Words. Using the correct word is very important in communicating your message. One wrong word can raise an eyebrow, bring a snicker, or even a hearty laugh. Earlier this week someone mentioned that their daughter-in-law, a young widow, was dating again. They had met on E-Bay. The room broke out into laughter. “Did you mean E-Harmony?” Hmmmm, I’ve never tried E-Bay for that!
If you are familiar with the Five Love Languages you will understand what I mean when I say that my love language is words of affirmation. I feel loved when someone writes an encouraging note. Or when someone compliments my work. But in this morning’s reading from God’s Word a verse jumped out at me: Job 6:25 “How painful are honest words!” If someone speaks honest words to me which show me where I need to improve, or where I need to change, do I feel loved? I should, but often, I don’t. Why is that? Why don’t I understand that honest words, though painful, are meant to help me mature, to grow, to change for the better?
Often in this world today, especially in junior high and high school circles, I see friendships that are made up of people who will take your side against ‘them’ – whoever ‘them’ may be. Don’t say one word against my friend. Why? Is he perfect? Is it a good thing if I tell my piano student “Great job!” after suffering through a song that was unrecognizable? Honest words might be painful, but more appropriate: “Did you have time to practice this week? I think I’ll assign this page again. Now, let’s go over some of the notes.” Does a true friend allow you to keep doing things that are wrong? Sinful? Detrimental? As Proverbs 27:17 says, “Iron sharpens iron, so one man sharpens another.” As a friend do I want you to become useful? (I’m guessing sharp iron is better than dull iron.)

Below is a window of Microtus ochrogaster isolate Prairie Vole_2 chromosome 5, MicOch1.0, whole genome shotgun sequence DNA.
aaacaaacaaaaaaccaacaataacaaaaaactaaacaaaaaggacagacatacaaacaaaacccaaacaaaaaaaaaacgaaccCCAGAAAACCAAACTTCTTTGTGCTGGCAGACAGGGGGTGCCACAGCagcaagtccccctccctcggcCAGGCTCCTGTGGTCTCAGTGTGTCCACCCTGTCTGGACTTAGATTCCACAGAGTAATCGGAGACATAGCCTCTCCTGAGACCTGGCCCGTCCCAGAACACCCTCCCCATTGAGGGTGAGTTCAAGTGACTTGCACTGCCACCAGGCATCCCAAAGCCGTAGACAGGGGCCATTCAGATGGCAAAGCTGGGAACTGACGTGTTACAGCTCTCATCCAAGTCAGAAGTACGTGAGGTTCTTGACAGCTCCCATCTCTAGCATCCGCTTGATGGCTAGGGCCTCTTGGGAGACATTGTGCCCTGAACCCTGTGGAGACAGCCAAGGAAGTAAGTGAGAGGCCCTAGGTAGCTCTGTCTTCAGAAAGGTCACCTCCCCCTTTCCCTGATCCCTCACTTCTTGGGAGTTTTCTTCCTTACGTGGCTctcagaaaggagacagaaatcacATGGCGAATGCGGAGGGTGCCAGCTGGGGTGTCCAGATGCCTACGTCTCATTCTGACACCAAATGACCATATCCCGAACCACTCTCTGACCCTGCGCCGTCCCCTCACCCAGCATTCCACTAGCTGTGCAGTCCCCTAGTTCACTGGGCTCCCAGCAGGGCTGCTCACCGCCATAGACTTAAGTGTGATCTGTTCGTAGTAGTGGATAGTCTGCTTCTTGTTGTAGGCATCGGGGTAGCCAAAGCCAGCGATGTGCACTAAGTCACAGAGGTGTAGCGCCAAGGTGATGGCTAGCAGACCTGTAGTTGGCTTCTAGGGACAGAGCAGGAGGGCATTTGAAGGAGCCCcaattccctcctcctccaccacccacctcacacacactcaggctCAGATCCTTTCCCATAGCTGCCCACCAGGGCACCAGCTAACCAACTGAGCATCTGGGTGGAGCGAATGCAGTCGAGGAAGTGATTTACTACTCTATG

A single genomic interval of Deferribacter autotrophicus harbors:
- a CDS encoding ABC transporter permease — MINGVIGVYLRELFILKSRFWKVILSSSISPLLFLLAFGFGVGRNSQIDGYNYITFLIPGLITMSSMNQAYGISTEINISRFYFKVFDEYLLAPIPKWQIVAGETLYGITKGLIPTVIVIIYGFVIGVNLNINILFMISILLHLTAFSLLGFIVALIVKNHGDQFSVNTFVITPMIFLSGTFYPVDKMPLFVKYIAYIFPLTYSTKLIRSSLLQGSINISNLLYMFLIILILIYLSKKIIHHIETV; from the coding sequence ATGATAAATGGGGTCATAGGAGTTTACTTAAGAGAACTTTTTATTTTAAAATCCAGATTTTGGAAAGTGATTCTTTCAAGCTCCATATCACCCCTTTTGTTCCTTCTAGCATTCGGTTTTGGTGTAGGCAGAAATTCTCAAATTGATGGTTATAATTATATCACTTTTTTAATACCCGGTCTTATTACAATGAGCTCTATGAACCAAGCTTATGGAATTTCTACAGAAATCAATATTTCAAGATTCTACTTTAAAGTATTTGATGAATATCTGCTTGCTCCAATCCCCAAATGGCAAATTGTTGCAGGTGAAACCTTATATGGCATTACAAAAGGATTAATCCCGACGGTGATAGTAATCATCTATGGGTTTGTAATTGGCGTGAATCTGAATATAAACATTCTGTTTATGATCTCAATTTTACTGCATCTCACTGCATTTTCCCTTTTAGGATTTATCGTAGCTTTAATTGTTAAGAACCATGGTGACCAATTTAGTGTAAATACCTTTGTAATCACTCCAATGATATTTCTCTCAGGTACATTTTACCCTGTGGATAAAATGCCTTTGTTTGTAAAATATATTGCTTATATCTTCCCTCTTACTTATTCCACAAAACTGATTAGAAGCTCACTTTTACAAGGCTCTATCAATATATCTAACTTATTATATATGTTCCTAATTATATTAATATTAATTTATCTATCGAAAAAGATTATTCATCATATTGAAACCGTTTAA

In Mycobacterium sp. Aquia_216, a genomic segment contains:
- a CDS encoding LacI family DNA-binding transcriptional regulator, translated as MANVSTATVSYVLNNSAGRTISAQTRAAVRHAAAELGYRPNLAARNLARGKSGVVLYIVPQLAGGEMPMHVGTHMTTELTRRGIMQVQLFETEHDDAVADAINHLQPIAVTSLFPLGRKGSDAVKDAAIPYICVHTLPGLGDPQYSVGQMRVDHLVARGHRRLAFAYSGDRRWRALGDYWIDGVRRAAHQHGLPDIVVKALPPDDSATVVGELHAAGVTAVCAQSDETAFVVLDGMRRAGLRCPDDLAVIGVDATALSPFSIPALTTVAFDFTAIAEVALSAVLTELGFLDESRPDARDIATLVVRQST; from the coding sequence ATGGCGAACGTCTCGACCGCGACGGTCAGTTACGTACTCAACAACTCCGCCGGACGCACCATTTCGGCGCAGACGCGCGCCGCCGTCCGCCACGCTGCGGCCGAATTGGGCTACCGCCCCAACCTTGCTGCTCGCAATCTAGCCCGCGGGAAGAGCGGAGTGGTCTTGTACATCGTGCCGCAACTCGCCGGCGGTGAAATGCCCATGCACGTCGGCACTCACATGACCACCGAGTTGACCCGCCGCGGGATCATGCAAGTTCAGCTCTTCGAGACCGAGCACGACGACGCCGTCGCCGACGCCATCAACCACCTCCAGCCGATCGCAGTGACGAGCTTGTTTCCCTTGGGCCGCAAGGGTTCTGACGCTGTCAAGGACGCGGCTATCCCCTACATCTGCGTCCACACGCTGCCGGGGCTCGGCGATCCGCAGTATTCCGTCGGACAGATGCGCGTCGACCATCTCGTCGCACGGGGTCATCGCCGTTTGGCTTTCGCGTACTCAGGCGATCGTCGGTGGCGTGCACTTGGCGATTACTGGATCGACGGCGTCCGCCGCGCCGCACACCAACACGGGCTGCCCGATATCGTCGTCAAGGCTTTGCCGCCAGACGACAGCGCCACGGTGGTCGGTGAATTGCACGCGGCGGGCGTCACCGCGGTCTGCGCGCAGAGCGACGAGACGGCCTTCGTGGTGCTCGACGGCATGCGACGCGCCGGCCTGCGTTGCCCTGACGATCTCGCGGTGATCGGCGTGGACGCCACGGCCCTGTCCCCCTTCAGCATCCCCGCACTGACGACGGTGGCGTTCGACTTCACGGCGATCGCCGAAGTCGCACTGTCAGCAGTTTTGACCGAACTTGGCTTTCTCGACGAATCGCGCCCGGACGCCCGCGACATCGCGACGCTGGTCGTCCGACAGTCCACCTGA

So, then, how do I respond when honest words are painful? The first step seems to be get angry (Who are they to tell me what I did wrong?) or be hurt (tears of self-pity work well here). The next step should be to realize that my anger is wrong (before anyone else tells me!) Unfortunately, my inclination is to find someone else who will agree with my anger and maybe even be angry with that person too. Ah, the joy of being wrong together.
Thankfully, God has blessed me with true friends who speak honest words to me. I remember a time when I went to a friend, hoping for her to support me in my anger. After I explained the circumstances, she quietly responded with the admonition to step back and see if there was some truth in what was said. It was like cold water in my face. And it was the best thing she could have said to me. It allowed me to change my attitude, to honor God with my response, and deepened our friendship because I knew she wanted what was best for me.
It isn’t always easy to respond rightly to painful words. But the alternative is even more painful.
Colossians 4:6 “Let your speech always be with grace, as though seasoned with salt, so that you will know how you should respond to each person.”